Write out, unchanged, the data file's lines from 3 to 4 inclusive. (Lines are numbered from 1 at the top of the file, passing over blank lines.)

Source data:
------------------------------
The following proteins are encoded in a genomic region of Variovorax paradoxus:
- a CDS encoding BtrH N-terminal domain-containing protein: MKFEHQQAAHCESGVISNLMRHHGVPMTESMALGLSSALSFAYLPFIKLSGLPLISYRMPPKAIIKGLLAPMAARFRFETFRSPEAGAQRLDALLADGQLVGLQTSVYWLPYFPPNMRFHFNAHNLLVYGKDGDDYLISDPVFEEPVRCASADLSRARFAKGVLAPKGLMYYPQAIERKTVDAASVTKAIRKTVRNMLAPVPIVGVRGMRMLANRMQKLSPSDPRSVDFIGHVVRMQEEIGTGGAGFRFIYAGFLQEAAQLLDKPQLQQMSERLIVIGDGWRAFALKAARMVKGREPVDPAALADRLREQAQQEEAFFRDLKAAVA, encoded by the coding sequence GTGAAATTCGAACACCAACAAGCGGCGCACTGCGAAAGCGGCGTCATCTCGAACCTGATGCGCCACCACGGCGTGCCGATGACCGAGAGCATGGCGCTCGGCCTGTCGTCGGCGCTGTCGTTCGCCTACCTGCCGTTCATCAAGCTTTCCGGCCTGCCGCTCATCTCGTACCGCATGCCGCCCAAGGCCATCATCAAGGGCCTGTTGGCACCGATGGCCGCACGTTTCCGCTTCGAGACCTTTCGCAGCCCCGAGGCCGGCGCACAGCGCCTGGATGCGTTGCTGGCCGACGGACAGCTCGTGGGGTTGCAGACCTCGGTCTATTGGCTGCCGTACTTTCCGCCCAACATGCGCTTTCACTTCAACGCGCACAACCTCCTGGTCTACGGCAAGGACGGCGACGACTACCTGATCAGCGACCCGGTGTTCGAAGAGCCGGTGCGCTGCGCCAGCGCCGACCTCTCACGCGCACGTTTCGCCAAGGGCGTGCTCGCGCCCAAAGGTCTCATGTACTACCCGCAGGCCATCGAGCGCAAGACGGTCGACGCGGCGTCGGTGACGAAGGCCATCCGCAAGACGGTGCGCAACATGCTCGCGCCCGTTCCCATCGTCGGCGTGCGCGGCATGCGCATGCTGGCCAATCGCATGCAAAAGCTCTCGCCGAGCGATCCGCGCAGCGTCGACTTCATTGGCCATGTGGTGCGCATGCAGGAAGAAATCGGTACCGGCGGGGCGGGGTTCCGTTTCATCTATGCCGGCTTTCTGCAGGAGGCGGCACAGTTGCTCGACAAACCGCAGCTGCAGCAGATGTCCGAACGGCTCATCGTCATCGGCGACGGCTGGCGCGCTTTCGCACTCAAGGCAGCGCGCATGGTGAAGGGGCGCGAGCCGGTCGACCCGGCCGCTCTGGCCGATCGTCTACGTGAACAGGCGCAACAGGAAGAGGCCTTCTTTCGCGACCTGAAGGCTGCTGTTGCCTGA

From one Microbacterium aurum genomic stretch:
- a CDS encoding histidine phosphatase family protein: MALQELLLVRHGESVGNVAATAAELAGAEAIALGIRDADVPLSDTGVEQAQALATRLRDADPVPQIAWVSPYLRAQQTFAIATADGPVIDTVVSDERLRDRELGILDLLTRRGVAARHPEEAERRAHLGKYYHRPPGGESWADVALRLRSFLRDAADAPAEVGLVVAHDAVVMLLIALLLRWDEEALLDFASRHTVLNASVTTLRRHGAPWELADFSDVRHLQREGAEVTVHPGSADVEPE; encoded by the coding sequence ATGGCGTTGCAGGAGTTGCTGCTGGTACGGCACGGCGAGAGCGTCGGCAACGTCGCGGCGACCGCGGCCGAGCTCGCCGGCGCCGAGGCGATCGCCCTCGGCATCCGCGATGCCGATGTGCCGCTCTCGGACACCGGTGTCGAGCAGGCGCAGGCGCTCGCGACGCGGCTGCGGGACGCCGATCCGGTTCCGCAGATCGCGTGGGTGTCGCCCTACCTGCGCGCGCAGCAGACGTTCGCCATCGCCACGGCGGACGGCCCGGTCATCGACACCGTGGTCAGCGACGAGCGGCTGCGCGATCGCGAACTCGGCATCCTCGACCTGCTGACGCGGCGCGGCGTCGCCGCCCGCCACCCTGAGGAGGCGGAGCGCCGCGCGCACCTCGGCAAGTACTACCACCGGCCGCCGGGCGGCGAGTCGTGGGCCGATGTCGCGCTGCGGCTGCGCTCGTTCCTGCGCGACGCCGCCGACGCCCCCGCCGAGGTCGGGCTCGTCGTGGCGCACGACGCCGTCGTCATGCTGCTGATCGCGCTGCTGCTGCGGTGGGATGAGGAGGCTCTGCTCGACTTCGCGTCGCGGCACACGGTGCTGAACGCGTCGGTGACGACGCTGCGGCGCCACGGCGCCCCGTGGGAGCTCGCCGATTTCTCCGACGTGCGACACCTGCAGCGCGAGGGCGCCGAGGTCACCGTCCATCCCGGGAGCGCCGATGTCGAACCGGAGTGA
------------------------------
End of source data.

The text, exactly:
From one Microbacterium aurum genomic stretch:
- a CDS encoding histidine phosphatase family protein: MALQELLLVRHGESVGNVAATAAELAGAEAIALGIRDADVPLSDTGVEQAQALATRLRDADPVPQIAWVSPYLRAQQTFAIATADGPVIDTVVSDERLRDRELGILDLLTRRGVAARHPEEAERRAHLGKYYHRPPGGESWADVALRLRSFLRDAADAPAEVGLVVAHDAVVMLLIALLLRWDEEALLDFASRHTVLNASVTTLRRHGAPWELADFSDVRHLQREGAEVTVHPGSADVEPE; encoded by the coding sequence ATGGCGTTGCAGGAGTTGCTGCTGGTACGGCACGGCGAGAGCGTCGGCAACGTCGCGGCGACCGCGGCCGAGCTCGCCGGCGCCGAGGCGATCGCCCTCGGCATCCGCGATGCCGATGTGCCGCTCTCGGACACCGGTGTCGAGCAGGCGCAGGCGCTCGCGACGCGGCTGCGGGACGCCGATCCGGTTCCGCAGATCGCGTGGGTGTCGCCCTACCTGCGCGCGCAGCAGACGTTCGCCATCGCCACGGCGGACGGCCCGGTCATCGACACCGTGGTCAGCGACGAGCGGCTGCGCGATCGCGAACTCGGCATCCTCGACCTGCTGACGCGGCGCGGCGTCGCCGCCCGCCACCCTGAGGAGGCGGAGCGCCGCGCGCACCTCGGCAAGTACTACCACCGGCCGCCGGGCGGCGAGTCGTGGGCCGATGTCGCGCTGCGGCTGCGCTCGTTCCTGCGCGACGCCGCCGACGCCCCCGCCGAGGTCGGGCTCGTCGTGGCGCACGACGCCGTCGTCATGCTGCTGATCGCGCTGCTGCTGCGGTGGGATGAGGAGGCTCTGCTCGACTTCGCGTCGCGGCACACGGTGCTGAACGCGTCGGTGACGACGCTGCGGCGCCACGGCGCCCCGTGGGAGCTCGCCGATTTCTCCGACGTGCGACACCTGCAGCGCGAGGGCGCCGAGGTCACCGTCCATCCCGGGAGCGCCGATGTCGAACCGGAGTGA